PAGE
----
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Robocopy Incremental

Posted on 2016-10-17
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Last Modified: 2016-11-11
We are migrating data onto a new server and were wondering if you can do a form of incremental robocopy?

we started copying data across from one server to another but it got interrupted, so we need to run the transfer again but only copy the differences not the whole lot again.

any advice on robocopy switches would be appreciated?
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Question by:CRL ltd
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oBdA earned 500 total points (awarded by participants)
ID: 41846742
Just run your command again. robocopy will by default skip files that already exist in the same version (same size, same time stamp) in the target.
You'll probably want to look into these options:
/mir - Mirror; will delete files in the target that don't exist in the source (anymore). If you don't want that, you can use the usual /s (subfolders with content) or /e (subfolders including empty ones).
/copyall - copy security and audit information (if required); default is to just copy the data, inheriting the target's security.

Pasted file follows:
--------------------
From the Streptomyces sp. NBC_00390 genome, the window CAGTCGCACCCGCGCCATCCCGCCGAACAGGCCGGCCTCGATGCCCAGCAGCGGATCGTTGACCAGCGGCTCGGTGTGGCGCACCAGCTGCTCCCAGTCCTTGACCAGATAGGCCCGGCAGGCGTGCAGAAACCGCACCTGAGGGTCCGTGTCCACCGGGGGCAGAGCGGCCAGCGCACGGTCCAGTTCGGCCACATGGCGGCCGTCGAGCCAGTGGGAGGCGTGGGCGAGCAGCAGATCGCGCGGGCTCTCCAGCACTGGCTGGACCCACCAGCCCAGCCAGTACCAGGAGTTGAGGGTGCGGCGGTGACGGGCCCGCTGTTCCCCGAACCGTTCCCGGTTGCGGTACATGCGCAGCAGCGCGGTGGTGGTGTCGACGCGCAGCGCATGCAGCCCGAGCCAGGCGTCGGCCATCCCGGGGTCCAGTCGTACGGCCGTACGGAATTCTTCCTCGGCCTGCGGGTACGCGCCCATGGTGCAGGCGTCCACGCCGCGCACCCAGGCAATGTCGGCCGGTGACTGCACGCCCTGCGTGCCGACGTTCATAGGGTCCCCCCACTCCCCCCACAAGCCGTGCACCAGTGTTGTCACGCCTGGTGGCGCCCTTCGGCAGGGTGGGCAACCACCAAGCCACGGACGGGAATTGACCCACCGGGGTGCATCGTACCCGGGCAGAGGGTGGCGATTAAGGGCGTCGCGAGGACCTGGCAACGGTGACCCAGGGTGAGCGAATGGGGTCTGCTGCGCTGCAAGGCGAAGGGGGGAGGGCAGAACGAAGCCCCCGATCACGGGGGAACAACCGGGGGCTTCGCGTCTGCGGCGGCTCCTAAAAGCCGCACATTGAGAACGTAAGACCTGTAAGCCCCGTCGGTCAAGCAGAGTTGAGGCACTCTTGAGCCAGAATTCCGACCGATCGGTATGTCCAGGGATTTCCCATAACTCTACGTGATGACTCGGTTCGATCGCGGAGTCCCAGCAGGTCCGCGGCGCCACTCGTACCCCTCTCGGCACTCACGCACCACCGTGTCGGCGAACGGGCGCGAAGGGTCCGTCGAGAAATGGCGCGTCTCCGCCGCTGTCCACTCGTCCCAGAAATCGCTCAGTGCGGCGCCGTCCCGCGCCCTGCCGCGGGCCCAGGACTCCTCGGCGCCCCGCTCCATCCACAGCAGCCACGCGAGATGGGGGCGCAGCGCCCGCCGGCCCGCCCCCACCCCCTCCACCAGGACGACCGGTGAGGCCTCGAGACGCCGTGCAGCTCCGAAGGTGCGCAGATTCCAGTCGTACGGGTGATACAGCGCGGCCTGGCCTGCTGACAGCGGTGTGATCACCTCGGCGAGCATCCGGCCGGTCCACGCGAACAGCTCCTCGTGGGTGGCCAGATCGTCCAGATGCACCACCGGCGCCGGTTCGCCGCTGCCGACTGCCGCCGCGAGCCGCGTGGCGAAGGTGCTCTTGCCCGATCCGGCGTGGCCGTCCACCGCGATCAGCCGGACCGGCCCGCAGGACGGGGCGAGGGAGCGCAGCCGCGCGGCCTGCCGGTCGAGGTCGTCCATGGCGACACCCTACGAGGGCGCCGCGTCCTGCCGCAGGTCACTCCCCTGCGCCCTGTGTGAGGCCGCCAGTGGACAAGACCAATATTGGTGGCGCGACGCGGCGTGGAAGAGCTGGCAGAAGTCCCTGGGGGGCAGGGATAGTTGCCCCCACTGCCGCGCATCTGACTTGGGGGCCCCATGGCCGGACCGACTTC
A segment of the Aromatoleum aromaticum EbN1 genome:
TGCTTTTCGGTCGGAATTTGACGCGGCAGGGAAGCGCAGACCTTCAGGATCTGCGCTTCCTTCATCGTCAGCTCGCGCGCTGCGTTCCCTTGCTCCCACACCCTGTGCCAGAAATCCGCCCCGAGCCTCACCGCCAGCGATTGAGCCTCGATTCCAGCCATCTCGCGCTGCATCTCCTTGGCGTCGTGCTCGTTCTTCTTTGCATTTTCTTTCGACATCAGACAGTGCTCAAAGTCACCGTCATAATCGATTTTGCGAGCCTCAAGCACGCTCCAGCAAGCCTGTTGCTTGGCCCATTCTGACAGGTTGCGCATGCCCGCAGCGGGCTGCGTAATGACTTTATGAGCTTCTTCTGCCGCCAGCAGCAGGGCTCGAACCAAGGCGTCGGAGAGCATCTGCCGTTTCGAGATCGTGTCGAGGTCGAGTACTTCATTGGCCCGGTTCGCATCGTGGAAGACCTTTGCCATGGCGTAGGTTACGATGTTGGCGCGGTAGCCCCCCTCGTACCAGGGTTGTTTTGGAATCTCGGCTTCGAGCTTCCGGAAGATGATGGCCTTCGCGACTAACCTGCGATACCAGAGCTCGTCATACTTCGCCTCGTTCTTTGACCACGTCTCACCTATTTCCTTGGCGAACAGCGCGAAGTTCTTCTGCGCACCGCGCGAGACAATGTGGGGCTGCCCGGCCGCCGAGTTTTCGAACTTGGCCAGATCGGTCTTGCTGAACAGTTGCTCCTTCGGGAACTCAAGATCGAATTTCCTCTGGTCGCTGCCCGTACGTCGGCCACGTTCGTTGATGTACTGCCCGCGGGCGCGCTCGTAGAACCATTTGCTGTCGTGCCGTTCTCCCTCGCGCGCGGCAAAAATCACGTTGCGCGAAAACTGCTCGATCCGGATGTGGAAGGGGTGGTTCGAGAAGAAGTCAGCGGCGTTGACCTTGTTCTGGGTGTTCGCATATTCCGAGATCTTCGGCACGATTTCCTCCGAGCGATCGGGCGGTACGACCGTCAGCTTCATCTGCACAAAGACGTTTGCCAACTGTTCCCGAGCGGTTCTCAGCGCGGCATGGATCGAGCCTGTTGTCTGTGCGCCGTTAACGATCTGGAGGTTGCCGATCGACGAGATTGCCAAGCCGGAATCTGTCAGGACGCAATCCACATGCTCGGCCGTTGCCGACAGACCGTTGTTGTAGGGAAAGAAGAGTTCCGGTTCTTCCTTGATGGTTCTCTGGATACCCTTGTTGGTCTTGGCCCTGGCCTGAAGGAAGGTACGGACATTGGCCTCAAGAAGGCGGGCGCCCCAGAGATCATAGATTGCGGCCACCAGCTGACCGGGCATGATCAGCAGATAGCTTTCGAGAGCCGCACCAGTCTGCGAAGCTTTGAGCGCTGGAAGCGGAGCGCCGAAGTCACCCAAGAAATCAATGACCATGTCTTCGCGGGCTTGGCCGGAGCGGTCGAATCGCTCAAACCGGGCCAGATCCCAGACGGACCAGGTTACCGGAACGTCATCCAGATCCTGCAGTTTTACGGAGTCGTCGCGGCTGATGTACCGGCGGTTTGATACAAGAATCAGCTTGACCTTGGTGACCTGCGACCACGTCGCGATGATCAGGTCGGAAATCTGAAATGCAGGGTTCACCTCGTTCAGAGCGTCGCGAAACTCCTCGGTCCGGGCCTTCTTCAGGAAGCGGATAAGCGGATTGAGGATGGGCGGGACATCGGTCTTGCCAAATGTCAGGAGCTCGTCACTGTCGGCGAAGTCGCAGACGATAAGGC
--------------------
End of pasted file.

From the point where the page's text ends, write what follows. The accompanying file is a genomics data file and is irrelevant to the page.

/r:0 - Retry: in a LAN, if a copy attempt fails, it will in all likelihood continue to fail on subsequent attempts, so don't waste time in retrying.
/np - No Progress; you'll want to write a log for this, and the progress bar creates control characters that end up in the log file as well, making the log hard to read.
/log:"C:\Temp\robocopy.log" - Write a log file. Can be combined with /tee if you want console output as well, otherwise you won't see anything in the console.
/nfl and/or /ndl - No File List, No Directory List; can help keeping the log concise (or will there really be someone checking the log for each and every file that was successfully copied?); even with these, robocopy will log errors.
/mt - multithreading can help to run the copy faster, especially over a network.
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by:Mohammed Khawaja
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You should use /z which is restartable mode copy option.  It will only copy files that do not exists or are different.
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by:oBdA
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/z has nothing at all to do with that. As I said: robocopy will by default skip files that already exist in the target in the same version. There is no additional command line option required - you'd actually need the option /is ("include same") to force it to copy over existing files.
"Restartable mode" means that if he copy is interrupted while copying a file, the next copy attempt can try to continue where the former attempt stopped. This does not always work anyway, it's usually unnecessary in a LAN where you typically have a stable connection, and it creates overhead which slows down the copy. /z is mostly useful when copying large files over unreliable connections.
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by:CRL ltd
ID: 41851963
thank you for the feedback
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by:oBdA
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Question answered.
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